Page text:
Denmark, which was the first country in the world to bury CO2 imported from abroad, on Wednesday inaugurated a carbon dioxide storage site 1,800 meters under the North Sea, a tool considered essential to curbing global warming. a new green chapter for the North Sea”, celebrated Prince Frederick, as he launched the pilot phase of the project in Esbjerg.
Paradoxically, this CO2 graveyard is an old oil field that contributed to the emissions. Run by British multinational chemical company Ineos and the German energy company Wintershall Deathe project “Greensand” will allow up to eight million tons of CO2 to be stored per year until 2030.
Still in its infancy and very expensive, carbon capture and storage (CCS) consists of capturing and then trapping CO2, the main cause of global warming. There are currently more than 200 projects operating or under development around the world.
Carbon came from afar
What makes Greensand special is that, unlike existing sites that sequester CO2 from neighboring industrial facilities, it uses carbon from afar. “It is a European achievement in terms of cross-border cooperation: CO2 is captured in Belgium and very soon in Germany, loaded by ship in the (Belgian) port of Antwerp,” said European Commission President Ursula von der Leyen.
The gas is transported by sea to the Nini West platform, at the edge of Norwegian waters, and transferred to a reservoir 1.8 km deep. For the Danish authorities, who aspire to carbon neutrality by 2045, it is an “indispensable instrument in our climate toolbox”.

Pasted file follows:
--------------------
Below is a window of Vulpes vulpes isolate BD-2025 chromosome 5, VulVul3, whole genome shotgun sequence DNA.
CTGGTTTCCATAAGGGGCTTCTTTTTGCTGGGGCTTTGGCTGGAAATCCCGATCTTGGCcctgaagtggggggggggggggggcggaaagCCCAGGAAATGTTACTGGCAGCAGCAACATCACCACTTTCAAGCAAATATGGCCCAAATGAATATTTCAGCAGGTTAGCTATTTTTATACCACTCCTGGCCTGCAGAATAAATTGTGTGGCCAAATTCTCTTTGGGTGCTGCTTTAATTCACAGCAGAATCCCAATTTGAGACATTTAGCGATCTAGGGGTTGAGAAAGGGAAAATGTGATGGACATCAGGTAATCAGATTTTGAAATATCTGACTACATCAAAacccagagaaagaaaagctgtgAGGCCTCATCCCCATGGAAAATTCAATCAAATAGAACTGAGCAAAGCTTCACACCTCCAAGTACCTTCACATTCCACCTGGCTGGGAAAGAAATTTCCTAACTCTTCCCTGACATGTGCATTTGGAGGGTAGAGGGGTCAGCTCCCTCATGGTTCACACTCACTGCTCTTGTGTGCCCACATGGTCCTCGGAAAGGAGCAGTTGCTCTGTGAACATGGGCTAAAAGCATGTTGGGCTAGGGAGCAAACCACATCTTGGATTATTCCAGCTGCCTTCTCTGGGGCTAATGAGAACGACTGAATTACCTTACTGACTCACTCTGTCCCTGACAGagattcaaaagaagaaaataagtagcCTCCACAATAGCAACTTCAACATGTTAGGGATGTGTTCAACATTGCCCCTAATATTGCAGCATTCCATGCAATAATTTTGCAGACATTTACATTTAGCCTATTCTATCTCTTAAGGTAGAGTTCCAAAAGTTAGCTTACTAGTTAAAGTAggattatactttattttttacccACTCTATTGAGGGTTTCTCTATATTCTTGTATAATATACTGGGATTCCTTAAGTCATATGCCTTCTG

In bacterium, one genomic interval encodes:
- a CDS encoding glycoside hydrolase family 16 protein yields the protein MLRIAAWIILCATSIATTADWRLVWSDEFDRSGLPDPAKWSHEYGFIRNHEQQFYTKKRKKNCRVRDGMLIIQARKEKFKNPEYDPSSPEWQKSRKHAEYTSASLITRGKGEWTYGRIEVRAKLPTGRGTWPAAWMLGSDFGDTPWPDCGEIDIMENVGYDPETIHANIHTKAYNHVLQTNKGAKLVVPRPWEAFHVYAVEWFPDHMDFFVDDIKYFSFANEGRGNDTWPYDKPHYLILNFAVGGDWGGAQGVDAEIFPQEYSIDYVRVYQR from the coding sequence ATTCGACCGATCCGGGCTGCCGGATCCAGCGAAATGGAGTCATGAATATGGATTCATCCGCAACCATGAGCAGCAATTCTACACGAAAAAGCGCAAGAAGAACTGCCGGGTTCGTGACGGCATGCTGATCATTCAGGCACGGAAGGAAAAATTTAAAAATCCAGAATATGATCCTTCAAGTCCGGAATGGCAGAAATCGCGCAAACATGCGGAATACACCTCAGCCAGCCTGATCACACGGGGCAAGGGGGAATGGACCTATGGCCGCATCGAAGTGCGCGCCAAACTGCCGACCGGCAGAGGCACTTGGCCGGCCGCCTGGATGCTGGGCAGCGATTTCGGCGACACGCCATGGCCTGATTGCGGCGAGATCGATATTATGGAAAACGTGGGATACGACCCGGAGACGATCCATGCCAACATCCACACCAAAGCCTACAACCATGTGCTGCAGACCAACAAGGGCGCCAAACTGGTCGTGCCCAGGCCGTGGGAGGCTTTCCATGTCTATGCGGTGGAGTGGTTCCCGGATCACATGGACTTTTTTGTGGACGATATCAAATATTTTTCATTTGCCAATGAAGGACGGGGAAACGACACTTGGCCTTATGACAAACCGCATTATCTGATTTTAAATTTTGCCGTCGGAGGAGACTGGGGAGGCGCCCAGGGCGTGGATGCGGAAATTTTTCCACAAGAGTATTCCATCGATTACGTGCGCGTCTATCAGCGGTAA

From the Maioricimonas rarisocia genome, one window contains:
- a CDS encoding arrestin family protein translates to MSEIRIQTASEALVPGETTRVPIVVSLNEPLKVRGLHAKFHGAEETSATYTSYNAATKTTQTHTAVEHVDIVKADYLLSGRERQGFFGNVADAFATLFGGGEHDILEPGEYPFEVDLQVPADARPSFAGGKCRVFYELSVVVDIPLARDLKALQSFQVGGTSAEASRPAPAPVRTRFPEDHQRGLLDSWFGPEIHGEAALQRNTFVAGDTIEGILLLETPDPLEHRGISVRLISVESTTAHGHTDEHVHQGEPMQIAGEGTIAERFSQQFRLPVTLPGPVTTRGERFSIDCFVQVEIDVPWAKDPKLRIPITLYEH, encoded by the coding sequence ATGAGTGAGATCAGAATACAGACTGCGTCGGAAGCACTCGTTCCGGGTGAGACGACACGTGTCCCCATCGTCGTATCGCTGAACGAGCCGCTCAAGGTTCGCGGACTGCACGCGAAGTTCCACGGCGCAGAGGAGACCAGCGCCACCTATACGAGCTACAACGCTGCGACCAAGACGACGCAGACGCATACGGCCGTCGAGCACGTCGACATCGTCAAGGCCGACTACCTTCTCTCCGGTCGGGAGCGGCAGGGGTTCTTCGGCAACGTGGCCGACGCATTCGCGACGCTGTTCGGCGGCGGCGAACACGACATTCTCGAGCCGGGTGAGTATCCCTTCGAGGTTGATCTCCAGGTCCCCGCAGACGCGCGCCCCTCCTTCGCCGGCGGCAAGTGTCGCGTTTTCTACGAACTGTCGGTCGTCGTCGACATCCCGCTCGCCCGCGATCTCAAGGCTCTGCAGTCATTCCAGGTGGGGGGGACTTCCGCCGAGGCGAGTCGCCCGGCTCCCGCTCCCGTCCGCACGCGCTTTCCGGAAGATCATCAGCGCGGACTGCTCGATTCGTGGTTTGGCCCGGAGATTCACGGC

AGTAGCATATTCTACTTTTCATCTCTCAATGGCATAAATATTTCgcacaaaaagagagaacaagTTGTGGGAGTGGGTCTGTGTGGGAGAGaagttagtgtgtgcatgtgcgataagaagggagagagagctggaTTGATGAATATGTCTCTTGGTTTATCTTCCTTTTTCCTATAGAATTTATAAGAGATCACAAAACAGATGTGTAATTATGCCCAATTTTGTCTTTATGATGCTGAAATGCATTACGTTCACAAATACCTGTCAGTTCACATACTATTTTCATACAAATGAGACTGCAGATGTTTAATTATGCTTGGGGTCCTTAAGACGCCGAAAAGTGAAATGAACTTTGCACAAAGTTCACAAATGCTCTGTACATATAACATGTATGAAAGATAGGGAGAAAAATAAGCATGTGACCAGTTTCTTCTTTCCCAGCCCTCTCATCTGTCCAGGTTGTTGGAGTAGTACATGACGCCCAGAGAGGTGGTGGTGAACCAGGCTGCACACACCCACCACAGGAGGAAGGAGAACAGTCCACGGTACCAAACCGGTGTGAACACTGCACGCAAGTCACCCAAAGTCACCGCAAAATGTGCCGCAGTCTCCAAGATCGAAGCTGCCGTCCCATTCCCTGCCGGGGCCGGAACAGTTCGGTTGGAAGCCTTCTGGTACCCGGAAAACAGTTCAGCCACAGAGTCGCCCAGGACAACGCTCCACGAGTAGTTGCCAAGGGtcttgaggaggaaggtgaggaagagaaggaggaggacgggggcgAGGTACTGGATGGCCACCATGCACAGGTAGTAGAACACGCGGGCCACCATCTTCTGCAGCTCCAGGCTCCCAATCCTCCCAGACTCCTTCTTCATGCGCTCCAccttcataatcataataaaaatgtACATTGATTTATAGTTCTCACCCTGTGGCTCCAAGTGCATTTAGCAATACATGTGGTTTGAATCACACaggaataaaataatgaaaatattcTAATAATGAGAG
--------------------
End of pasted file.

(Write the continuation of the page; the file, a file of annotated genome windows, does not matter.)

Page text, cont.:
The North Sea is a region ripe for burial because it is home to many pipelines and geological reservoirs that have been left empty by decades of oil and gas production.
“Depleted oil and gas fields have many advantages because they are well documented and infrastructure already exists that can most likely be reused,” says Morten Jeppesen, director of the Center for Marine Technologies at the Danish University of Technology.
Near Greensand, the French giant TotalEnergies is going to explore the possibility of burying more than two kilometers under the seabed some 5 million tons of CO2 per year until 2030. A pioneer of CCS, neighboring Norway will also receive tons of liquefied CO2 from Europe in the next years. The main producer of hydrocarbons in Western Europe, the country also has the largest CO2 storage potential on the continent.
The quantities stored remain small relative to the magnitude of the emissions. According to the European Environment Agency, the European Union emitted 3.7 billion tons of greenhouse gases in 2020, a low level for being a year affected by the pandemic.
Long perceived as a technically complicated and costly solution, CCS is now seen as necessary, both by the Intergovernmental Panel on Climate Change (IPCC) and the International Energy Agency. But it is not a silver bullet to global warming.
The energy-intensive process of capturing and storing CO2 emits the equivalent of 21% of the gas captured, according to Australian think tank IEEFA. And the technique involves risks, the research center warns, citing the risk of leaks with catastrophic consequences.
Among environmental advocates, the technology does not have unanimous support. “It doesn’t solve the problem and it prolongs the harmful structures,” says Helene Hagel, energy officer at Greenpeace Denmark. “The method does not change our deadly habits. If Denmark really wants to reduce its emissions, it must address the sectors that produce a large part of it, namely agriculture and transport,” she said.
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